Monday, June 24, 2024

Diplomacy

- Advertisement -

Diplomats sometimes try to convey certain messages in a passive way. Messages are impersonal.

- Advertisement -

These messages can be decoded by those who understand the language of diplomacy.

A few days ago, India’s Foreign Minister Jaishankar gave a speech,

“India is less involved in the politics of neighboring countries”

What does Jaishankar mean by this statement?

Many people can decode this statement in different ways.

A few days ago, Harshvardhan Shringla also gave a statement.

“Whatever the outcome of the election, India-Bangladesh relations will remain intact”

I saw another such statement much earlier, probably before the 2001 elections in Bangladesh. I can’t remember who gave the speech. That statement goes something like this,
“India does not support any specific party in Bangladesh”
All the statements mentioned above are diplomatic language.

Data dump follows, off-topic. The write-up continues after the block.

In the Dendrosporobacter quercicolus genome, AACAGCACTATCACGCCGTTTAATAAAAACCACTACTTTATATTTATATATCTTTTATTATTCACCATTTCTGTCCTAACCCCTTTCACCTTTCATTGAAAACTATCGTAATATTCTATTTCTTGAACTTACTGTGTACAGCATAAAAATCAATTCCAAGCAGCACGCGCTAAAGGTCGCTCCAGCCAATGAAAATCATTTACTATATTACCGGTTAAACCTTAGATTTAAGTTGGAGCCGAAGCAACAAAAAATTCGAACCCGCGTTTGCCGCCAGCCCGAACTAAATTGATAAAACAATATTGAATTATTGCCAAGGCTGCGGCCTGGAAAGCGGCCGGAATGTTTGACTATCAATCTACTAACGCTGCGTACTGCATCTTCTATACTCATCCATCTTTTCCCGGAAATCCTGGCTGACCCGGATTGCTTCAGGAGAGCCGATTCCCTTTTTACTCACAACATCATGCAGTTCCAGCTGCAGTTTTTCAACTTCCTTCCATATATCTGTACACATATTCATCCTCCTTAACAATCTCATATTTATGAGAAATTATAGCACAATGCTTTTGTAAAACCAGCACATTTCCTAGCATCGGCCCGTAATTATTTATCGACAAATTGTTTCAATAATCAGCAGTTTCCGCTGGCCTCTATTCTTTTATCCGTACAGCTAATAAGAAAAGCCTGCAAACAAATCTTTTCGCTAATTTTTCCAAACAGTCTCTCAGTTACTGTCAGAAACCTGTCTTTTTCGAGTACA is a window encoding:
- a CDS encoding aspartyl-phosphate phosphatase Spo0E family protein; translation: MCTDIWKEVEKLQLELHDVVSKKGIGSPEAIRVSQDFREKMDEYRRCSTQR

When elections are imminent in Bangladesh, the dominance of such diplomatic language increases.

Is there a reason to be afraid of the rulers of any country in such statements?

Or at the same time the opposition parties of any country have reason to be happy?

In fact, through these statements, what is the policy of another country towards another country is reflected. A country informs its foreign policy based on the situation of another country.

These are normal diplomatic terms.

- Advertisement -

Stay in Touch

Subscribe to us if you would like to read weekly articles on the joys, sorrows, successes, thoughts, art and literature of the Ethnocultural and Indigenous community living in Canada.

Related Articles